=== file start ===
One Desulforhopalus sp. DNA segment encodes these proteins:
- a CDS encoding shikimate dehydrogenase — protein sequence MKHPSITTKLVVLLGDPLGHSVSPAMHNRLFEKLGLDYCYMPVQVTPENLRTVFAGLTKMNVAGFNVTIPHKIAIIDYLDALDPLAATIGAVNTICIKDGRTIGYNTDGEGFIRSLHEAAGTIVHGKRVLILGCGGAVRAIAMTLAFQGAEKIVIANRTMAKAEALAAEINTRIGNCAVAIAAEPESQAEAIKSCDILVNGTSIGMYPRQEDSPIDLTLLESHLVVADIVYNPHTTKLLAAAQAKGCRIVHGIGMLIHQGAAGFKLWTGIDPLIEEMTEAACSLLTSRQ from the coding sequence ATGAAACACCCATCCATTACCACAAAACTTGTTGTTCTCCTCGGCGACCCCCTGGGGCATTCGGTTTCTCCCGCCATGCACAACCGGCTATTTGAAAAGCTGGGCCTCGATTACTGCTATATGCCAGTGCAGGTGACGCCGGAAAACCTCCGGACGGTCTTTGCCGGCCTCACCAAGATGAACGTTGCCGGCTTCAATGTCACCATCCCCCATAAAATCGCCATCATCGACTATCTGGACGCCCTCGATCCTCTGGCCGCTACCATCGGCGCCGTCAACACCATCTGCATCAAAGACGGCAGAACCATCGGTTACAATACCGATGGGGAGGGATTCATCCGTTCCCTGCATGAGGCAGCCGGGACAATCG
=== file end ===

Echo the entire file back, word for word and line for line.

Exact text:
One Desulforhopalus sp. DNA segment encodes these proteins:
- a CDS encoding shikimate dehydrogenase — protein sequence MKHPSITTKLVVLLGDPLGHSVSPAMHNRLFEKLGLDYCYMPVQVTPENLRTVFAGLTKMNVAGFNVTIPHKIAIIDYLDALDPLAATIGAVNTICIKDGRTIGYNTDGEGFIRSLHEAAGTIVHGKRVLILGCGGAVRAIAMTLAFQGAEKIVIANRTMAKAEALAAEINTRIGNCAVAIAAEPESQAEAIKSCDILVNGTSIGMYPRQEDSPIDLTLLESHLVVADIVYNPHTTKLLAAAQAKGCRIVHGIGMLIHQGAAGFKLWTGIDPLIEEMTEAACSLLTSRQ from the coding sequence ATGAAACACCCATCCATTACCACAAAACTTGTTGTTCTCCTCGGCGACCCCCTGGGGCATTCGGTTTCTCCCGCCATGCACAACCGGCTATTTGAAAAGCTGGGCCTCGATTACTGCTATATGCCAGTGCAGGTGACGCCGGAAAACCTCCGGACGGTCTTTGCCGGCCTCACCAAGATGAACGTTGCCGGCTTCAATGTCACCATCCCCCATAAAATCGCCATCATCGACTATCTGGACGCCCTCGATCCTCTGGCCGCTACCATCGGCGCCGTCAACACCATCTGCATCAAAGACGGCAGAACCATCGGTTACAATACCGATGGGGAGGGATTCATCCGTTCCCTGCATGAGGCAGCCGGGACAATCG